Trusted Tour Agency
It may come as a surprise to learn that Americans are only half as likely to visit another country as Europeans, with almost 3 in 10 having never been to a foreign country.
Compare this to the average Brit who has visited 10 countries in their life or German who has been to 8.
Why bother going abroad?
Besides the obvious rewards of traveling—taking in gorgeous natural and cultural sites—taking some time to go abroad can have other, less obvious payoffs, making it all the more important for you to consider taking some time off to go somewhere new in the coming year.
Take a look at some of the more pertinent reasons for you to not stay home all 2019.
Traveling is good for your health: if you’re like most adults, you sit at a desk most of the day, which if you haven’t noticed is not the ideal way to live. Going somewhere new on vacation often means wandering around somewhere you haven’t been before, which studies suggest can alleviate anxiety and depression. A 2013 study actually found that women who escape to another country at least twice a year had a much-reduced risk of suffering a heart attack when compared to those who only get away roughly every 6 years.
You need to escape now and then: related to the previous point, the daily grind of dealing with traffic, co-workers, supervisors, young children, and other stressors can gradually wear you down. We don’t recommend running away from your problems, but getting perspective by exploring foreign vistas is a great way to minimize the problems attached to being an adult.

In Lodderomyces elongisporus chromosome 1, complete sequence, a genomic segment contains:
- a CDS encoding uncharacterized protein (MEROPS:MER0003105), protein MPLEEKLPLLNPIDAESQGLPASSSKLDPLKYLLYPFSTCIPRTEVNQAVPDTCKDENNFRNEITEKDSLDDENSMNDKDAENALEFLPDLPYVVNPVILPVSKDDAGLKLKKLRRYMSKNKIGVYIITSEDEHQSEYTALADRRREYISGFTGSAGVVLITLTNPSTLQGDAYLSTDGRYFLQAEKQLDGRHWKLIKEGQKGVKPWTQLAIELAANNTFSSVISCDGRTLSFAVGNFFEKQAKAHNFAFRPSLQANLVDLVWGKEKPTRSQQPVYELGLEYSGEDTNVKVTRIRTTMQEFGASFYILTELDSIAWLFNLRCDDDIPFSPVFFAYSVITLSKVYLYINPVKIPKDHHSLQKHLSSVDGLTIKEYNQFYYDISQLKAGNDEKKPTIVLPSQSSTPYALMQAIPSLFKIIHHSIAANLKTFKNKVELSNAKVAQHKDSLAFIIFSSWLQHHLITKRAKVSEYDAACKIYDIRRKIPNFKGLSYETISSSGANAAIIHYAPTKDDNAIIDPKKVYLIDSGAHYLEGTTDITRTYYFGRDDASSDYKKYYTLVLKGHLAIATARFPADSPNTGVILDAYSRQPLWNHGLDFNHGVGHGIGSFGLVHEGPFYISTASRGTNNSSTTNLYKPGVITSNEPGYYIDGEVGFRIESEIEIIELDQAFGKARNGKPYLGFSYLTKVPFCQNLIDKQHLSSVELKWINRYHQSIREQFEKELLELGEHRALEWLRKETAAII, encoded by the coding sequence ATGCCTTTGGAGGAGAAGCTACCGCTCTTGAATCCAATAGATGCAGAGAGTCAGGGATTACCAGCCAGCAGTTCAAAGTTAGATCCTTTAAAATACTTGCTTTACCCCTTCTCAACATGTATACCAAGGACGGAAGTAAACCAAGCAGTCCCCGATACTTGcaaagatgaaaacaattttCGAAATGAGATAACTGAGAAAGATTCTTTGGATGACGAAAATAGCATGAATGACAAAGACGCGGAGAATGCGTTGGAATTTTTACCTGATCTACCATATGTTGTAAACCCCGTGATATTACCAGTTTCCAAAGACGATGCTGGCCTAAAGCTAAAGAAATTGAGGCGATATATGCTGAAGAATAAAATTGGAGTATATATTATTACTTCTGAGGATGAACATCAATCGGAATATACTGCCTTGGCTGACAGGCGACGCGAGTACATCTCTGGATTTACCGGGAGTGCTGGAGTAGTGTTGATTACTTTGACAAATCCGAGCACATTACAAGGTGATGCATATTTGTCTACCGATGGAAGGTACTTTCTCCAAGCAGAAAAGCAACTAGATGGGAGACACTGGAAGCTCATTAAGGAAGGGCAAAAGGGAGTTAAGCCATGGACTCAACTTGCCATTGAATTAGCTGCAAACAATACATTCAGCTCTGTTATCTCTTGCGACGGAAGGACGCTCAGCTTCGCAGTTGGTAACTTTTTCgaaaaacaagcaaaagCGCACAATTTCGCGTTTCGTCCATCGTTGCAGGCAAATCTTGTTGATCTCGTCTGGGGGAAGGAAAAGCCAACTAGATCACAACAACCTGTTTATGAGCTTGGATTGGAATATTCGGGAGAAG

Your brain will thank you: according to Dan Roitman, the better able you are to converse in a second language, the stronger your brain becomes. While visiting a foreign country on its own won’t make you bilingual, it will certainly open you up to new idioms and foreign expressions you may not have the chance to appropriate for yourself back home. On your journey, you may also be confronted with how you choose to express yourself and how you adapt to difficult situations. You may find yourself abroad in a situation that calls for quick thinking—you missed your cab, you caught a cold on the plane, you got yourself a little lost—and have to reason your way out of it. Sharpening your critical thinking skills will only make you smarter for it.
Be more interesting: a slightly more selfish reason to go abroad is that you will no doubt return home with plenty of interesting stories to share with friends. Simply stated, more people likely want to hear from the person who strolled along the Great Wall of China or the famous Bund in Shanghai than the one who stayed home and cleaned their bathroom over the weekend.
Expand your palette: when it comes to making more than the boring food you typically whip up, there’s no better inspiration than trying local dishes in a foreign land. The truth is, you don’t really know what good sushi tastes like until you’ve had it in Japan.
Grow your social network, old-school: you never know just who you will run into on your adventure abroad, either with a local business-person or a fellow traveler. You could end up making new friends, business connections, or even the love of your life; who knows?
Coming home: traveling is always a fun adventure, but in truth, it’s easy to develop a new appreciation for everything you left behind—your friends, neighborhood, even your job. You will no doubt return from your trip with a new perspective on some of the things you took for granted before you left.
The well-known author Mark Twain said it best: “Twenty years from now you will be more disappointed by the things you didn’t do than by the ones you did do.”
Or take Helen Keller who opined, “Life is either a daring adventure or nothing.”
We couldn’t say it any better or agree more. Take the time while you are able to see something new—get out and see all that the world has to offer!
Take the first step and take a look at what China Tour has to offer. We provide a wide variety of guided tours to China and East Asia; or come up with your own itinerary! Call us for more details—(626) 709-3110.